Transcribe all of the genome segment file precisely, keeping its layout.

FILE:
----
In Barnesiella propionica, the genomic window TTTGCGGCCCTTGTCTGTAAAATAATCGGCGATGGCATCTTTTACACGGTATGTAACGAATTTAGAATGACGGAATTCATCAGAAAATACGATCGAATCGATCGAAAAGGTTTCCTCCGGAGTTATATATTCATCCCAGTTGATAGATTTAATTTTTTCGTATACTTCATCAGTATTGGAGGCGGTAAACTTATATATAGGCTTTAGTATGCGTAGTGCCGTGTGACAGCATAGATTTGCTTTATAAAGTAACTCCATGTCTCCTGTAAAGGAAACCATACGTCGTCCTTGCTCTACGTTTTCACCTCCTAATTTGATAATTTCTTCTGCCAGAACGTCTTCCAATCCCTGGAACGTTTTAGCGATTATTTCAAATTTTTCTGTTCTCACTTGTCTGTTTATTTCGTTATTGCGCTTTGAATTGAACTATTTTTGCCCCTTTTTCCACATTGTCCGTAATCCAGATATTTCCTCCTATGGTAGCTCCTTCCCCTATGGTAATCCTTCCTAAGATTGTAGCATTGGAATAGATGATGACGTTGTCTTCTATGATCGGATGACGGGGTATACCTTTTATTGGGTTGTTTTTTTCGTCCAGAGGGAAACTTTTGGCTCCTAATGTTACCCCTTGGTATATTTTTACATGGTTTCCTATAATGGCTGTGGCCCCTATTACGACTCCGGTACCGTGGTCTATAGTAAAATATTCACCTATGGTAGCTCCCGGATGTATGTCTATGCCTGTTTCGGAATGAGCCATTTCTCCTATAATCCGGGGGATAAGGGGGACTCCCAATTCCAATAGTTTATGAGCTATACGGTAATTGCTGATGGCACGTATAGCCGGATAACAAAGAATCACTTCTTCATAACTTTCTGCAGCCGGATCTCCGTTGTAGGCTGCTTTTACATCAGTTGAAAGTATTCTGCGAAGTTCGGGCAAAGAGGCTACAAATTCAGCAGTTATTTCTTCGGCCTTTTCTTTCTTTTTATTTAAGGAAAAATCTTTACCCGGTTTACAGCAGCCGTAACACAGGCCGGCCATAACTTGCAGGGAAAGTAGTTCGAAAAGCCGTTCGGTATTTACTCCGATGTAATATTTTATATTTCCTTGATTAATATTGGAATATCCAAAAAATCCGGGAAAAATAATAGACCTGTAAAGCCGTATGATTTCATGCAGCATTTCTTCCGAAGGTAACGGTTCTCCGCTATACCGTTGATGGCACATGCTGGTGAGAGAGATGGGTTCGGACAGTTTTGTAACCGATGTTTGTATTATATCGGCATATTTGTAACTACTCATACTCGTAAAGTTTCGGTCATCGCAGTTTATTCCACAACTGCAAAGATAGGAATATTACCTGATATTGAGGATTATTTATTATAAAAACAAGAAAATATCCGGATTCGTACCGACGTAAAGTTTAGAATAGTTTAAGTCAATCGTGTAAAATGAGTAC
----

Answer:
In Barnesiella propionica, the genomic window TTTGCGGCCCTTGTCTGTAAAATAATCGGCGATGGCATCTTTTACACGGTATGTAACGAATTTAGAATGACGGAATTCATCAGAAAATACGATCGAATCGATCGAAAAGGTTTCCTCCGGAGTTATATATTCATCCCAGTTGATAGATTTAATTTTTTCGTATACTTCATCAGTATTGGAGGCGGTAAACTTATATATAGGCTTTAGTATGCGTAGTGCCGTGTGACAGCATAGATTTGCTTTATAAAGTAACTCCATGTCTCCTGTAAAGGAAACCATACGTCGTCCTTGCTCTACGTTTTCACCTCCTAATTTGATAATTTCTTCTGCCAGAACGTCTTCCAATCCCTGGAACGTTTTAGCGATTATTTCAAATTTTTCTGTTCTCACTTGTCTGTTTATTTCGTTATTGCGCTTTGAATTGAACTATTTTTGCCCCTTTTTCCACATTGTCCGTAATCCAGATATTTCCTCCTATGGTAGCTCCTTCCCCTATGGTAATCCTTCCTAAGATTGTAGCATTGGAATAGATGATGACGTTGTCTTCTATGATCGGATGACGGGGTATACCTTTTATTGGGTTGTTTTTTTCGTCCAGAGGGAAACTTTTGGCTCCTAATGTTACCCCTTGGTATATTTTTACATGGTTTCCTATAATGGCTGTGGCCCCTATTACGACTCCGGTACCGTGGTCTATAGTAAAATATTCACCTATGGTAGCTCCCGGATGTATGTCTATGCCTGTTTCGGAATGAGCCATTTCTCCTATAATCCGGGGGATAAGGGGGACTCCCAATTCCAATAGTTTATGAGCTATACGGTAATTGCTGATGGCACGTATAGCCGGATAACAAAGAATCACTTCTTCATAACTTTCTGCAGCCGGATCTCCGTTGTAGGCTGCTTTTACATCAGTTGAAAGTATTCTGCGAAGTTCGGGCAAAGAGGCTACAAATTCAGCAGTTATTTCTTCGGCCTTTTCTTTCTTTTTATTTAAGGAAAAATCTTTACCCGGTTTACAGCAGCCGTAACACAGGCCGGCCATAACTTGCAGGGAAAGTAGTTCGAAAAGCCGTTCGGTATTTACTCCGATGTAATATTTTATATTTCCTTGATTAATATTGGAATATCCAAAAAATCCGGGAAAAATAATAGACCTGTAAAGCCGTATGATTTCATGCAGCATTTCTTCCGAAGGTAACGGTTCTCCGCTATACCGTTGATGGCACATGCTGGTGAGAGAGATGGGTTCGGACAGTTTTGTAACCGATGTTTGTATTATATCGGCATATTTGTAACTACTCATACTCGTAAAGTTTCGGTCATCGCAGTTTATTCCACAACTGCAAAGATAGGAATATTACCTGATATTGAGGATTATTTATTATAAAAACAAGAAAATATCCGGATTCGTACCGACGTAAAGTTTAGAATAGTTTAAGTCAATCGTGTAAAATGAGTAC